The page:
All this attracted the righteous indignation of Randel Rauser, who takes Grundem to task in his: “Wayne Grudem’s Endorsement of Donald Trump and the Moral Bankruptcy of Evangelicalism” article. While Rauser is probably right concerning Trump’s character flaws and some at least of his policy announcements, personally I was less convinced by his arguments. I felt his closing statement was particularly disappointing from the point of view of providing a credible challenge to Grudem’s argument: “If you want an example of why people walk away in disgust from the evangelical church, you need look no farther than this farcical defense of a demagogue simply because he promises to grant some special favors to your community. Here you have a theologian who, after teaching “Christian ethics for 39 years,” can only provide a defense of a demagogue that would work equally well in Germany circa 1932”. While I do have many reservations about Trump, especially his leadership qualities, and most adjectives I can think of when attempting to describe his character are uncomplimentary, and also concerning an Evangelicalism that is all too common among fundamentalist types, that ignores social injustice and the need to “love thy neighbor”, I feel it unfair and actually slanderous to accuse Trump supporters of doing so on an account of “special favors to your community” he might promise and, as one who studied Hitlers rhetoric circa 1932, I see nothing in what Trump has said anywhere near mirrors the statements of Hitler regarding his ideas around exterminating the Jews.
As I intimated at a beginning, there is the matter of the wider implications concerning the outcome of the US Presidential race, since it will affect the way the world at large is going – some say it is heading toward the evil rule by the AntiChrist rather than the fulfillment of the dreams of the Enlightenment of benevolent common sense winning through. I read today an article in Israel Today, with the title: “What Do Trump, Brexit and Christian Zionism Have in Common?” which sheds some light on what we are facing with the forthcoming US Presidential elections, even though I regard that publication as biased. Its statement: “As I see it, all three are powerful reactions to the same left-wing elitist bureaucracy that’s been trying to impose its multi-cultural, no-borders, one-world vision on the nations. This utopian vision is essentially the one immortalized by John Lennon in his iconic song, “Imagine.” So intoxicating was the vision that the elite imagined it could accommodate the ruthless reality of fundamentalist Islam, expecting it to quietly take its seat at the table. When Jihadists began murdering and raping everyone in sight they tried to ignore it, telling everyone, including themselves, that Islam was a religion of peace” maybe just begins to shed light on an even more important matter and may begin to explain why some Evangelicals, who sadly are too often misunderstood and ridiculed by their supposedly more enlightened brethren, think as they do and, rightly or wrongly, see Trump as the one more likely to address their valid concerns.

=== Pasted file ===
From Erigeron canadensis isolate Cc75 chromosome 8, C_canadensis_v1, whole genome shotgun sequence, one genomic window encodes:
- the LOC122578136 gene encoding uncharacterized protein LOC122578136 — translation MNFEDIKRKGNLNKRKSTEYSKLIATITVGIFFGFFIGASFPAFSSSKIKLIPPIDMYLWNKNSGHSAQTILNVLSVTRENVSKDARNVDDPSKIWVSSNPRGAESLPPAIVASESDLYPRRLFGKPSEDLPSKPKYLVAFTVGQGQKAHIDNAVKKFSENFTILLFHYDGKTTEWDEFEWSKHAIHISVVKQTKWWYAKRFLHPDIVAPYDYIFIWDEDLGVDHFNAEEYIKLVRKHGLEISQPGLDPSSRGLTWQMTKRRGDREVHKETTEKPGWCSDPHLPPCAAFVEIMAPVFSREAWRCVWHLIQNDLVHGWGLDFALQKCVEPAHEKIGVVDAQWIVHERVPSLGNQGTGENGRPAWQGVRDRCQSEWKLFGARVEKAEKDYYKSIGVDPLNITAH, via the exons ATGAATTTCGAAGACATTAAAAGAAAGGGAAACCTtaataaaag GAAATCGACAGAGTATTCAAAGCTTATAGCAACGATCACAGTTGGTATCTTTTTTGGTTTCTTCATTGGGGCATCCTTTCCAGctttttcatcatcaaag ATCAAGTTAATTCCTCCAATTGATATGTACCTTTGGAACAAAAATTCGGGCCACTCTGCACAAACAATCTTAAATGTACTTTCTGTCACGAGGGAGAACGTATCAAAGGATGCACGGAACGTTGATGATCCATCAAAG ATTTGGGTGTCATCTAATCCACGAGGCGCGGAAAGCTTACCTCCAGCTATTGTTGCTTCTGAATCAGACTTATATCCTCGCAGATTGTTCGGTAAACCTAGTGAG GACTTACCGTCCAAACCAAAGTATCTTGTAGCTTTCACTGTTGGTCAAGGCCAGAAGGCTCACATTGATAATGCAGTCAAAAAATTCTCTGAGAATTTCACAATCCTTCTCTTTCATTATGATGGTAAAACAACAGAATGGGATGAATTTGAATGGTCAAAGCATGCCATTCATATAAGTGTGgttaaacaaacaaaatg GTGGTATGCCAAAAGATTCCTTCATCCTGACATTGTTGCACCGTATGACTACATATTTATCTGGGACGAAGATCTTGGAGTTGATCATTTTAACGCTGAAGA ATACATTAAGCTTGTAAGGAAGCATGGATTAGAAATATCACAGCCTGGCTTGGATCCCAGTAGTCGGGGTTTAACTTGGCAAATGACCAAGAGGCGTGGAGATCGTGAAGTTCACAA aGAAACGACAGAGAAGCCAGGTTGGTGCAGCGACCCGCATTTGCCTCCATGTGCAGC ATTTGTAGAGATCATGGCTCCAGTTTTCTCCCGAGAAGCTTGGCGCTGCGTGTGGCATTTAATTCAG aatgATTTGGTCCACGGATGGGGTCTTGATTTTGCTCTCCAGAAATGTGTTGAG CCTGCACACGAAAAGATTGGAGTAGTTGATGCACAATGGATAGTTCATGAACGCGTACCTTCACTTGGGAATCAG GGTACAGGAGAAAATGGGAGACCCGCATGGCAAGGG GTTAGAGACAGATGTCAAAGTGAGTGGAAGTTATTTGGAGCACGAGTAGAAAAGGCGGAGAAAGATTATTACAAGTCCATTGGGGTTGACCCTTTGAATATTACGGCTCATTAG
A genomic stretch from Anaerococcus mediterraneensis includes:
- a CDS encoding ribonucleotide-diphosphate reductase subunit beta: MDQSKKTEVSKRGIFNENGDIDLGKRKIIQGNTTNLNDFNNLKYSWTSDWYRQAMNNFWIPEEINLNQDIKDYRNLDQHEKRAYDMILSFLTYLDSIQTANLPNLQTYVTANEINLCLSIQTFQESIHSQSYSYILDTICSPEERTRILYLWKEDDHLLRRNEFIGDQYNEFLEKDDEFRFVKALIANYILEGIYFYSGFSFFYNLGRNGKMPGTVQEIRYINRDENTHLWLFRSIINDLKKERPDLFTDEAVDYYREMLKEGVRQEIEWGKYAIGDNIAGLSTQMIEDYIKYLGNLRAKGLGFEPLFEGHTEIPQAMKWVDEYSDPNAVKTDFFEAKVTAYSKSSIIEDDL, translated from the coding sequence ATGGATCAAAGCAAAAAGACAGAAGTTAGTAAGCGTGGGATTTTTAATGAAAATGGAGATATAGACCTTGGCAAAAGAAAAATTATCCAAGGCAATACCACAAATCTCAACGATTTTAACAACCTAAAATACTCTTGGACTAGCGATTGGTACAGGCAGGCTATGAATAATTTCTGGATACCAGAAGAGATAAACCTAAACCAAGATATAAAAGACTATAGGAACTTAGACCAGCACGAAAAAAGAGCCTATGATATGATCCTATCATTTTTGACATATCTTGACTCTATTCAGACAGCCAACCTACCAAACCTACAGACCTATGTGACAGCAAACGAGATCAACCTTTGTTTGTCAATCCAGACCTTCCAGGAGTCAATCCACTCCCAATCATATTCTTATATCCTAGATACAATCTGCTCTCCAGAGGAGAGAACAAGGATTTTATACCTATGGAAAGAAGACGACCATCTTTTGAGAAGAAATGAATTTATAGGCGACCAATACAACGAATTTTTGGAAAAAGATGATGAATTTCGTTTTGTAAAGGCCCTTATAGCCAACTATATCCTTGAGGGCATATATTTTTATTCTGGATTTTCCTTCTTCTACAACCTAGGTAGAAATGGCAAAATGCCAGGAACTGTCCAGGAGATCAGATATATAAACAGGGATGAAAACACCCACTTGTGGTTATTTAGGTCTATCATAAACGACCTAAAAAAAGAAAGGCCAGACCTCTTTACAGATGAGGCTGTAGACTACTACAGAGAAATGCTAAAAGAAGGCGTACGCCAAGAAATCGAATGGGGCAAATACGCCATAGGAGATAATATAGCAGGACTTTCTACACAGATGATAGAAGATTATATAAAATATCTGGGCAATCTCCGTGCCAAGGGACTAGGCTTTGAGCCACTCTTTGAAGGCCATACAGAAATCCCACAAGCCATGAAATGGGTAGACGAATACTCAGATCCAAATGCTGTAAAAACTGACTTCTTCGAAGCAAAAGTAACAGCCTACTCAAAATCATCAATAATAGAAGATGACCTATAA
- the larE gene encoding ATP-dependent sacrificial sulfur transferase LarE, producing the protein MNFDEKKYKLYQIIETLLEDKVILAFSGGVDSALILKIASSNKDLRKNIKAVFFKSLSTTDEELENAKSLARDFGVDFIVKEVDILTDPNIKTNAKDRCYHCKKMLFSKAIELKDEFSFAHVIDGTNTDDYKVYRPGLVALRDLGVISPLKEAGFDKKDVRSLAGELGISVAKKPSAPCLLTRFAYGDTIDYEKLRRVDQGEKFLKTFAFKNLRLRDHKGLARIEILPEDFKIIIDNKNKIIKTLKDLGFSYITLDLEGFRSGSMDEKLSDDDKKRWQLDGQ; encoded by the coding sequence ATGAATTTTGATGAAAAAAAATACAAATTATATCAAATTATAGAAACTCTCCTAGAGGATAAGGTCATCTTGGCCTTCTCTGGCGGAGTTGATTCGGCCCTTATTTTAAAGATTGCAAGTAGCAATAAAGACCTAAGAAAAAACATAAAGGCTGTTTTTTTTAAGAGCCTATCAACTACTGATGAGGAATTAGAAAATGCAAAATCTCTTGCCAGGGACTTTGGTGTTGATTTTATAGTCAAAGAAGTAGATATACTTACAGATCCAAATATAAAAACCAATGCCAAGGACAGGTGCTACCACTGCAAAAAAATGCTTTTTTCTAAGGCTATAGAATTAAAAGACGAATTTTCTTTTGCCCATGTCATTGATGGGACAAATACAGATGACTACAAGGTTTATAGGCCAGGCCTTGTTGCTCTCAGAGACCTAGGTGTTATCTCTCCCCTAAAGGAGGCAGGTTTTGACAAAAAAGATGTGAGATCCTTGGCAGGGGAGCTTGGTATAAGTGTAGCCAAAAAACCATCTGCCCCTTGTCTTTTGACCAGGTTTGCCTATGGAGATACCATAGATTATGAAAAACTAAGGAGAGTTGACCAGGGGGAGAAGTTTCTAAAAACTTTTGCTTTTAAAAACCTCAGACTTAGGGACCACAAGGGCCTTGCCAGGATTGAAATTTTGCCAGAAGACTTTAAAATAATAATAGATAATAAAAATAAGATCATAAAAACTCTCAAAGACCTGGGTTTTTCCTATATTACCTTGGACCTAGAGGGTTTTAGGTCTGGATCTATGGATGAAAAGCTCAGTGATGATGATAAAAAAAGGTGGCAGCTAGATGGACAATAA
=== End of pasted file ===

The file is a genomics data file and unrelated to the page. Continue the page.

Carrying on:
As I said in my Dobson blog: “God is neither left or right (He is God) and we must trust in Him alone” and it seems to me the citizens of the US are faced as near as you can get with Hobson’s choice between whether to vote Hilary or Donald (and since I don’t have a vote I won’t be drawn in to declaring my choice of who is the “lesser of the two evils”), but I do need to be a watchmen in days when even our Christian leaders are being led astray and urge all to seek the Kingdom of God and His righteousness, and humbly to trust in God alone. As for the Christian decision, it is all a matter of conscience, and one which each of my Christian friends will have to wrestle with.